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Crime Takes the Holidays

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Vanderlei Almeida / AFP / Getty

Workers inspect a bus burned during an attack by armed gangs in Rio de Janeiro, Brazil on December 28, 2006.

The week between Christmas and New Year's is normally one of carefree abandon in Rio de Janeiro. Cariocas, as the city┤s residents are known, are on vacation, and with the Southern hemisphere's summer at its sizzling hottest, the two-month party leading up to carnaval is just beginning. But over this past holiday season, after a night of terror wrought by drug gangs who attacked police stations, gunned down law enforcement officers and burnt buses, the self-proclaimed Marvelous City was beset by a mix of fear and fatalism.

"It's not normal but it has become normal," secretary Sandra Maria said of the orgy of bloodshed that left 19 people dead and at least 20 more injured. "Incredible as it may seem, we are used to all this shooting. We've adapted."

Almost all my Brazilian friends have been carjacked or held up at gunpoint — my own car has been broken into 16 times and the day before Christmas police arrested three men trying to force their way into my apartment — but even I was surprised by the scope and barbarity of the attacks. Rio is famous for its casual and carefree attitude to advance planning, and I'd always joked that Sao Paulo's bandits were better organized than their Rio counterparts. When drug gangs brought Sao Paulo, a city of 19 million that is Brazil's business and industrial capital, to a standstill in May with a four-day orgy of violence that left close to 200 people dead, I felt vindicated.

This holiday season, though, Rio's organized crime proved me wrong. In the early hours of Dec. 28, the drug gangs that control most of Rio's 600-odd favelas, or shantytowns, launched a coordinated series of attacks across the famously beautiful city. In the most horrific incident, thugs torched an interstate bus with the passengers still on it, burning eight people alive. It was an unmistakeable message to authorities on the eve of new governor Sergio Cabral's swearing-in: we will not sit back and let you curtail the cocaine and marijuana dealings that bring us millions of dollars each month.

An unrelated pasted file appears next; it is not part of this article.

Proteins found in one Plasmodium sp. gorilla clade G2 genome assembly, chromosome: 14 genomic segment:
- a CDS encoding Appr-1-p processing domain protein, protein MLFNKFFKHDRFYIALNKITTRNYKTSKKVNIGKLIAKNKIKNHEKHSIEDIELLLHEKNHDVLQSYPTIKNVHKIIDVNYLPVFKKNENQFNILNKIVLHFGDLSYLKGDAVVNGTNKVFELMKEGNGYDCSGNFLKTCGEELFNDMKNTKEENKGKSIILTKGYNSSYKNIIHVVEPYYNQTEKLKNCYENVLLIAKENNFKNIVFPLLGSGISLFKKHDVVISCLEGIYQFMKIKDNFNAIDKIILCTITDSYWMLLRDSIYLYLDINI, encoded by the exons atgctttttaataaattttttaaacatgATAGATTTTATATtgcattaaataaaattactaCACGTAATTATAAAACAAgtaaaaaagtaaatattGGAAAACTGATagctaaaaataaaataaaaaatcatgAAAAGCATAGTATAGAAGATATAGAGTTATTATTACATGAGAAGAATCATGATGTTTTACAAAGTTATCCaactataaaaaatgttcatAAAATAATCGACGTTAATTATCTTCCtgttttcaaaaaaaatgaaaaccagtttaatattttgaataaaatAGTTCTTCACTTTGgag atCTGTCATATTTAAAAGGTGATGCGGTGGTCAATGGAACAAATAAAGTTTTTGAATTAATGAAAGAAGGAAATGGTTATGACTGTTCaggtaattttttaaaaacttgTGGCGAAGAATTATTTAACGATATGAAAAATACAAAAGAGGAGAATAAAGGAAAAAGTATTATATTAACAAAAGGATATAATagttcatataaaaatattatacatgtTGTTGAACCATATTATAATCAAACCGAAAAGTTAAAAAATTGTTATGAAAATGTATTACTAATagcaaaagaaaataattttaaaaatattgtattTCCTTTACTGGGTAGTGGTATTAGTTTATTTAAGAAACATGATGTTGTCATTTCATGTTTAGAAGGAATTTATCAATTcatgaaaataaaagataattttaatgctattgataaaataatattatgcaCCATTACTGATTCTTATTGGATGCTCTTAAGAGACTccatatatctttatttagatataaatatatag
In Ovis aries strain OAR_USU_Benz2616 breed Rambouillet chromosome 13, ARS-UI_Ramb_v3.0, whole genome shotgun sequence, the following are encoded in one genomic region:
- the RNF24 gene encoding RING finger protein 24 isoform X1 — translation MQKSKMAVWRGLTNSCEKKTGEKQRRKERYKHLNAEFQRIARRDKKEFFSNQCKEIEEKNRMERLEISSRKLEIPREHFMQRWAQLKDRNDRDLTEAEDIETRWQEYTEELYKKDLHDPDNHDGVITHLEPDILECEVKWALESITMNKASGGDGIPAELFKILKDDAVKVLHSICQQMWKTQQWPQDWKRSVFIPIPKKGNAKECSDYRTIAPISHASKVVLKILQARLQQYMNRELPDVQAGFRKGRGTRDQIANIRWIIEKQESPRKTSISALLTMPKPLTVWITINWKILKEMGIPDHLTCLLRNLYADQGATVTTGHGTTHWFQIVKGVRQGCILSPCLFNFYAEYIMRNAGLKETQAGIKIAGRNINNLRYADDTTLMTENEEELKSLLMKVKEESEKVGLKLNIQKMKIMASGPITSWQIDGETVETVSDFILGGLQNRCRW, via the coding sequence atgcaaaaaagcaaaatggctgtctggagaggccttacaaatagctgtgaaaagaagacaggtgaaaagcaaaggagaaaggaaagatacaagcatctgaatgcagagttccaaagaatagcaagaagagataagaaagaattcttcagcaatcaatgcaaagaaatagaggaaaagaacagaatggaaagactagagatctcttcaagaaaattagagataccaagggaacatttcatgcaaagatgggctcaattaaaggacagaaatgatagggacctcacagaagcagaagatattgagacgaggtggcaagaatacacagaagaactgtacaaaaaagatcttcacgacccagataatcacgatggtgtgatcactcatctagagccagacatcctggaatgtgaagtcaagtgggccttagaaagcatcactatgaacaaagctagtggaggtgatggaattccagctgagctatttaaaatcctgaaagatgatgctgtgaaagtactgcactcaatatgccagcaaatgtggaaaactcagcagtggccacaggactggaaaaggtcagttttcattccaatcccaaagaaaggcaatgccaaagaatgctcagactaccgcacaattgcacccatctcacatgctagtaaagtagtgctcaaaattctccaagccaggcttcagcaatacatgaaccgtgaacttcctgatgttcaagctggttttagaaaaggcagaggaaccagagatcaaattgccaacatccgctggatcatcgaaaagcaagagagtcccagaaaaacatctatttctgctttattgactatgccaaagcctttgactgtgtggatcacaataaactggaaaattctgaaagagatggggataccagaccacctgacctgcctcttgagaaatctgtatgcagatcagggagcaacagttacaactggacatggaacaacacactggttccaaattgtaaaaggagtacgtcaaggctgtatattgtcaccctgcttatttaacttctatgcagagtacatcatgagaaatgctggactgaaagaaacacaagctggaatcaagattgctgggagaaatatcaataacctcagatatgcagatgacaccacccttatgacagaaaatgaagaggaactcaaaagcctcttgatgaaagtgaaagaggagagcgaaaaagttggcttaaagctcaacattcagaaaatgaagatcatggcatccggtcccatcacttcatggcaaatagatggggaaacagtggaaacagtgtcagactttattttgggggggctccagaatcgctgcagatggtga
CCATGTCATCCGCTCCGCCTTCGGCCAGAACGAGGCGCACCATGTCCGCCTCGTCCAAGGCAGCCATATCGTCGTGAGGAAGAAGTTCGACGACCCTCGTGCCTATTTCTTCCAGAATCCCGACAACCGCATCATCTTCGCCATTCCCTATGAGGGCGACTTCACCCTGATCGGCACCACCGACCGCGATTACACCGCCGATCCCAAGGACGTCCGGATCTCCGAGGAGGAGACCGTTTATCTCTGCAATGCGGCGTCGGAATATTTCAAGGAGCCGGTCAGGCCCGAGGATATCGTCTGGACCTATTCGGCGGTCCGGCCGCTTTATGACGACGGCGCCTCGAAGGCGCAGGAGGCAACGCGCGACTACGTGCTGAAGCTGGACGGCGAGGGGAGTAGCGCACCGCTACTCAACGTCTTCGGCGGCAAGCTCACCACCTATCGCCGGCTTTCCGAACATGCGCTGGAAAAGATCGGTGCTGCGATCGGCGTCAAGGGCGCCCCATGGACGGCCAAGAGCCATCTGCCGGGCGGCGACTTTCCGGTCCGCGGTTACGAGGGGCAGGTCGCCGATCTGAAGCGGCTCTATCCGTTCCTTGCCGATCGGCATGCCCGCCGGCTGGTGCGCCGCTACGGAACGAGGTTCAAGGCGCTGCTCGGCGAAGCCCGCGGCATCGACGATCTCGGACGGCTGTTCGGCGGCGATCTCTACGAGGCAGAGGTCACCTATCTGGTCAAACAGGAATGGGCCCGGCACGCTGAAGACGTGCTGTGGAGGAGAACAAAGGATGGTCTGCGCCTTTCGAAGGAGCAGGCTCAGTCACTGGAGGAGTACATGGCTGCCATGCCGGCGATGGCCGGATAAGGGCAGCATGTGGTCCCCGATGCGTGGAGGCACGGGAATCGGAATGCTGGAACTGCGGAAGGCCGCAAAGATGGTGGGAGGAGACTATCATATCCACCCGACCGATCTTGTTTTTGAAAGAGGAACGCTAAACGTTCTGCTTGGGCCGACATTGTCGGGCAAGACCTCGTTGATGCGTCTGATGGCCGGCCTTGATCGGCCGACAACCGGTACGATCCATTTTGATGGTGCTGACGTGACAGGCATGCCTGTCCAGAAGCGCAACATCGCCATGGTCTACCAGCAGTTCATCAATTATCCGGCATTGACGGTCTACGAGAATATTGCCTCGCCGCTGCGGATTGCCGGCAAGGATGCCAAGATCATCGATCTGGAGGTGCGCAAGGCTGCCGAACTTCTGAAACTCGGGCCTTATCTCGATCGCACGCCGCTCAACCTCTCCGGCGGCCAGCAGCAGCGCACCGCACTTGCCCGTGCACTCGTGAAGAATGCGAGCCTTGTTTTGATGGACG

Most Cariocas got the message. Some shops and bars were closed the next day as rumors of a new attacks spread. Buses remained in their depots. Many people, petrified of getting caught in the crossfire, locked their doors and sat at home. The federal government agreed to send reinforcements and Cabral publicly acknowledged Rio faces a serious problem; that was a sharp contrast to his predecessors, whose consistent denials that Rio is no more dangerous than London or New York beggared belief.

I wish him well. But I can't help thinking that things will get worse before they get better. Reports that plainclothes police are forming militias to take on the drug gangs can only lead to more bloodshed. The only saving grace is the locals' characteristic optimism.

Even with their beach heaven going to hell, Rio residents laughed it off. Small businessman Paulo Rodrigues came to work and found two burnt-out cars blocking the road in front of his tiny shoe shop. When he heard of similar incidents on the normally safe South Side of Christ the Redeemer and Sugarloaf mountain, he couldn't resist a wry smile. "They're seeing it in Ipanema now," he chuckled quietly. "They've globalized violence."